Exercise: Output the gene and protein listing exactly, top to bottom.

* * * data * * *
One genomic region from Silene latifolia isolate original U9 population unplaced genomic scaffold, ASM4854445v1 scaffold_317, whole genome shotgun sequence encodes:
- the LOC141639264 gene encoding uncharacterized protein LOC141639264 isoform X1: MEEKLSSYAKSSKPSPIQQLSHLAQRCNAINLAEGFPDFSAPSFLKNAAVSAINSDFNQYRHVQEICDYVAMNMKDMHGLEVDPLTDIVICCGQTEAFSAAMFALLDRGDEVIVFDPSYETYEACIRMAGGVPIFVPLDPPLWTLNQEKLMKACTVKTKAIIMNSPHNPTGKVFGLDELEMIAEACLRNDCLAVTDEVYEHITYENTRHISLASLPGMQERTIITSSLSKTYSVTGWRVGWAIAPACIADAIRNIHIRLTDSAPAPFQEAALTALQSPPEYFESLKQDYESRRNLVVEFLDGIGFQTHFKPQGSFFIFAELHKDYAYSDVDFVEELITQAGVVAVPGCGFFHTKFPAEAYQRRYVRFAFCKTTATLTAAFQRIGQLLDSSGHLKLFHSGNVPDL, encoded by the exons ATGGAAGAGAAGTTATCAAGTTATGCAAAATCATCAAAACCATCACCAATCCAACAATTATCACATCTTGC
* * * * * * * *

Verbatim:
One genomic region from Silene latifolia isolate original U9 population unplaced genomic scaffold, ASM4854445v1 scaffold_317, whole genome shotgun sequence encodes:
- the LOC141639264 gene encoding uncharacterized protein LOC141639264 isoform X1: MEEKLSSYAKSSKPSPIQQLSHLAQRCNAINLAEGFPDFSAPSFLKNAAVSAINSDFNQYRHVQEICDYVAMNMKDMHGLEVDPLTDIVICCGQTEAFSAAMFALLDRGDEVIVFDPSYETYEACIRMAGGVPIFVPLDPPLWTLNQEKLMKACTVKTKAIIMNSPHNPTGKVFGLDELEMIAEACLRNDCLAVTDEVYEHITYENTRHISLASLPGMQERTIITSSLSKTYSVTGWRVGWAIAPACIADAIRNIHIRLTDSAPAPFQEAALTALQSPPEYFESLKQDYESRRNLVVEFLDGIGFQTHFKPQGSFFIFAELHKDYAYSDVDFVEELITQAGVVAVPGCGFFHTKFPAEAYQRRYVRFAFCKTTATLTAAFQRIGQLLDSSGHLKLFHSGNVPDL, encoded by the exons ATGGAAGAGAAGTTATCAAGTTATGCAAAATCATCAAAACCATCACCAATCCAACAATTATCACATCTTGC